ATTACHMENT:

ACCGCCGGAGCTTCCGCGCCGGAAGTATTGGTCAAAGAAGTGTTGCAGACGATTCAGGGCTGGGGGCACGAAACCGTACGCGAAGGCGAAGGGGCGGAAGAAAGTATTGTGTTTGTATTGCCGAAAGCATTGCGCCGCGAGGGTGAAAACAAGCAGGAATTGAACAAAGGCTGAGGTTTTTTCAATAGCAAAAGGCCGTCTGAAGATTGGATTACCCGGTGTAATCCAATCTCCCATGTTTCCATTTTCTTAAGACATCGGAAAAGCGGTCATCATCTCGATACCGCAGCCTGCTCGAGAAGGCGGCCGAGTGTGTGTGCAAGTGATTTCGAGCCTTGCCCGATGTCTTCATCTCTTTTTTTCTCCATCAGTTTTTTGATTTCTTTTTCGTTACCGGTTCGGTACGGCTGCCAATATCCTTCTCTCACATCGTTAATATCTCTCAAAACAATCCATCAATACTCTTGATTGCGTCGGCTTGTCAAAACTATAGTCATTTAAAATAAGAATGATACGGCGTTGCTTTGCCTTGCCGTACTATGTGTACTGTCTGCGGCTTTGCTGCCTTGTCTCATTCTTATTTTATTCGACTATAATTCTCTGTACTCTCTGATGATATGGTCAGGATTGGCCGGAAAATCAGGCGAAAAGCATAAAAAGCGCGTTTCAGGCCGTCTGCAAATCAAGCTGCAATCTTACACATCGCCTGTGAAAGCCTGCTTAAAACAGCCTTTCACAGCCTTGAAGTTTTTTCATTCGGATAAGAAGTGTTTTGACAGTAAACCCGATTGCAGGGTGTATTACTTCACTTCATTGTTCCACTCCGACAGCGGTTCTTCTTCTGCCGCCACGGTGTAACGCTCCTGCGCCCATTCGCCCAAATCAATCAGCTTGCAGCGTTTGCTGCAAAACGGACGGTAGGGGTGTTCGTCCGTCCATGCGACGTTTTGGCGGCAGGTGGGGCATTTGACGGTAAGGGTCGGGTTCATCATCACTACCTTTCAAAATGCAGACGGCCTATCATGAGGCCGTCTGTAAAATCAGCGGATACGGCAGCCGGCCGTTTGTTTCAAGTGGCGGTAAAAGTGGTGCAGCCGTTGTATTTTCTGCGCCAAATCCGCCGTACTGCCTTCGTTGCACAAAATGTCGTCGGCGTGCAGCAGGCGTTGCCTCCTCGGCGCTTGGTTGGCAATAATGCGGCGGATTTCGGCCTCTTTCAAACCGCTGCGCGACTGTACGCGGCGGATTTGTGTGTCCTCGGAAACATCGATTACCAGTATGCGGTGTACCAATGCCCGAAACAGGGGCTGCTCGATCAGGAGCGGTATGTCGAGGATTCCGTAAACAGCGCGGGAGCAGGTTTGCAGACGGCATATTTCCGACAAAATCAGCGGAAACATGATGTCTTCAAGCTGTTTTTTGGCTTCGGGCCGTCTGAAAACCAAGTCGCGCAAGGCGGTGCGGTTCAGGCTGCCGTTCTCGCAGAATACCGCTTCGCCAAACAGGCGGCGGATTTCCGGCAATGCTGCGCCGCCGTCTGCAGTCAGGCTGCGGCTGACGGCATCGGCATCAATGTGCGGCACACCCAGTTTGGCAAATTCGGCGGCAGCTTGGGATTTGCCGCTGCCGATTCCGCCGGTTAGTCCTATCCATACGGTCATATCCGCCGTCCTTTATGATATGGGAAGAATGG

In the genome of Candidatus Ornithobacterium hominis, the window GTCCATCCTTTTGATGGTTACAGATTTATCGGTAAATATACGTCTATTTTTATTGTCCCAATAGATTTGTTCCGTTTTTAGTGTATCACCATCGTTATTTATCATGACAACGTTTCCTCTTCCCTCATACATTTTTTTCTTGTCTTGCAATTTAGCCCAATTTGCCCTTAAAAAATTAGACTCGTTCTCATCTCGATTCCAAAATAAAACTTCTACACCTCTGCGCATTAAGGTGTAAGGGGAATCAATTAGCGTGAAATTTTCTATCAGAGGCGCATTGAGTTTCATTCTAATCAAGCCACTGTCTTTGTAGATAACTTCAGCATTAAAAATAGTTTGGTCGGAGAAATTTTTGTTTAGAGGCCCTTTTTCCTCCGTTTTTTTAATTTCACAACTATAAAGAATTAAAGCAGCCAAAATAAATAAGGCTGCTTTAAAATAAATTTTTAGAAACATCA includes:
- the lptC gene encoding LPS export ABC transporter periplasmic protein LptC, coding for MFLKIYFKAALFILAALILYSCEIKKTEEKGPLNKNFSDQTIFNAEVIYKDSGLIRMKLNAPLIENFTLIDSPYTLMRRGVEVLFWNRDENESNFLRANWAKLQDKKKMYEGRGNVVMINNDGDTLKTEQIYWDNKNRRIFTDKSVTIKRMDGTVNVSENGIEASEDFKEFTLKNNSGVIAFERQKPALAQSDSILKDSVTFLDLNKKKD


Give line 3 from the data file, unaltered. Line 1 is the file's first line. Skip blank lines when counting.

- the lptC gene encoding LPS export ABC transporter periplasmic protein LptC, coding for MFLKIYFKAALFILAALILYSCEIKKTEEKGPLNKNFSDQTIFNAEVIYKDSGLIRMKLNAPLIENFTLIDSPYTLMRRGVEVLFWNRDENESNFLRANWAKLQDKKKMYEGRGNVVMINNDGDTLKTEQIYWDNKNRRIFTDKSVTIKRMDGTVNVSENGIEASEDFKEFTLKNNSGVIAFERQKPALAQSDSILKDSVTFLDLNKKKD